Making Waves: New Study Proves Long-Standing Physics Theory

Sydney-led research proves existence of domain walls for water waves

water waves
Photographs from experiments conducted in a water wave facility show the existence of domain walls.
An international team of researchers, led by the University of Sydney, has used the famous ‘Schrödinger equation’ to prove the existence of a wall phenomenon impacting on the physics of waves.

In a new study published in the American Physical Society’s journal Physical Review Letters – one of the most prestigious journals in the field of physics – the interdisciplinary group of researchers from the University of Sydney, Hamburg University of Technology and Imperial College London has proven the existence of ‘domain walls’ for water waves, which are commonly visible as water ridges or swell on the surface of a body of water.

“Similar to the way a physical wall separates a space into two separate rooms, domain walls separate two different physical and dynamical wave processes,” said the study’s lead author Associate Professor Amin Chabchoub, an expert in environmental fluid mechanics from the University of Sydney’s Faculty of Engineering and Information Technologies.

In the new study, the research team used controlled experiments to show that non-linear domain walls can be constructed to split apart surface gravity water waves.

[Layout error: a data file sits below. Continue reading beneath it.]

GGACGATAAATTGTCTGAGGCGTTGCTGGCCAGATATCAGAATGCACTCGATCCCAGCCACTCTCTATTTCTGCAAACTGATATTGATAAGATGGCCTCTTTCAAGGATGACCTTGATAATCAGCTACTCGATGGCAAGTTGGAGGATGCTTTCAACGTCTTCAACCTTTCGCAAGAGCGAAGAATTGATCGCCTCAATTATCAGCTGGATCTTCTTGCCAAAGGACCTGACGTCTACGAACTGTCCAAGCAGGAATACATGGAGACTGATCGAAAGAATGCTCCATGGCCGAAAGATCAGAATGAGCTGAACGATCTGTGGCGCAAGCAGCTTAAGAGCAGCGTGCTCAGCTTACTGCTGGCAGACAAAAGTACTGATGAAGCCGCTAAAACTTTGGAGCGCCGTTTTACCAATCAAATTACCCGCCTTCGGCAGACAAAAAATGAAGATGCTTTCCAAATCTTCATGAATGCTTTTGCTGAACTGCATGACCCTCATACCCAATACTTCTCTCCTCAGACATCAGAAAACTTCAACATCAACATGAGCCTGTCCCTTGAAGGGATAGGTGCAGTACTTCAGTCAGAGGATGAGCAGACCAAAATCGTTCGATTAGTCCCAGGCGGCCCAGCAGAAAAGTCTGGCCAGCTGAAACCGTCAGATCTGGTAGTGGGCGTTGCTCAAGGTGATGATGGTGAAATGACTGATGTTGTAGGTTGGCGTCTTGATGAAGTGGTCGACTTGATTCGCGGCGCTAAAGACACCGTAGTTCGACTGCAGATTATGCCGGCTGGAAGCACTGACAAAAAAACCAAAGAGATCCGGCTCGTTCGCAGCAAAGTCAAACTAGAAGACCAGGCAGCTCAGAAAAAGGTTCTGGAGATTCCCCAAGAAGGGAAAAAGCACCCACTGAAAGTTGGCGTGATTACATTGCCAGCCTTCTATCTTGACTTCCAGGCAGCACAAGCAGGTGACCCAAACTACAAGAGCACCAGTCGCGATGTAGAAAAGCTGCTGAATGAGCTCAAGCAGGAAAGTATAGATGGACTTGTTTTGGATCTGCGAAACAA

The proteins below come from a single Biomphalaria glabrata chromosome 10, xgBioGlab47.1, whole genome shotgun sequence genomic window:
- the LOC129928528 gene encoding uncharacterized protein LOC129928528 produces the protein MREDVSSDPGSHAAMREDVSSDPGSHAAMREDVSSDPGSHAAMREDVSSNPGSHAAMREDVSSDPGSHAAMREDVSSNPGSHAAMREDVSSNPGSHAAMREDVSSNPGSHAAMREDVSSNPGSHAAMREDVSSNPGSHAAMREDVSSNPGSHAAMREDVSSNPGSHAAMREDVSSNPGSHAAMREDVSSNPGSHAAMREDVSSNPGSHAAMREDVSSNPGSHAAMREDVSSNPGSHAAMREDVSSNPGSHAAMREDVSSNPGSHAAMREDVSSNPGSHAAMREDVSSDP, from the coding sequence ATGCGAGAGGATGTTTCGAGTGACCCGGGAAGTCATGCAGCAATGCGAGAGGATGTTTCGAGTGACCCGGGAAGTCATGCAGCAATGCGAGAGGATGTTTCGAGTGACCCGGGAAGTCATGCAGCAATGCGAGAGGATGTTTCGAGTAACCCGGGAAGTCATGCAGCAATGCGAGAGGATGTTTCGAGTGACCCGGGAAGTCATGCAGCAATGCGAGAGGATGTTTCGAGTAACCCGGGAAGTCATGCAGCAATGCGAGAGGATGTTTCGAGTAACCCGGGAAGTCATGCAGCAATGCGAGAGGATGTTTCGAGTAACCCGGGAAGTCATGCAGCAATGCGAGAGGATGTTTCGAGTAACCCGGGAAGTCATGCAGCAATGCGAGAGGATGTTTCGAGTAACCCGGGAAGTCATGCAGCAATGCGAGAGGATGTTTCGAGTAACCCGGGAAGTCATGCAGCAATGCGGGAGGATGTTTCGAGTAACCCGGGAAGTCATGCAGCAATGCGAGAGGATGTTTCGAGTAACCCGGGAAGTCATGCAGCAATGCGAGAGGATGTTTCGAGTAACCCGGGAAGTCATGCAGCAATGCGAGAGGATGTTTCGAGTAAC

“The question of the existence of domain walls between waves on deep water has been investigated since the 1960s,” said Associate Professor Chabchoub.

Our research proves, for the first time, that the dynamics of water waves are not only of chaotic nature, but can be also ordered with clear existing physical boundaries.

Associate Professor Chabchoub

water waves
Domain wall in water waves: experiments (blue lines) and theoretical predictions (red lines).

The study marks the first time that experiments to test this theory have been conducted in a water wave facility, in this case a ship model testing facility in Hamburg.

The researchers used the famed and universal non-linear Schrödinger equation to model the domain walls in a higher-dimensional water wave process.

“The experimental results clearly show the domain wall separating two water wave states,” said Associate Professor Chabchoub.

Associate Professor Chabchoub said the study could have a significant impact in various science and engineering disciplines, namely in optical and plasma physics, electrical engineering, medical engineering and ocean engineering.

Source : University of Sydney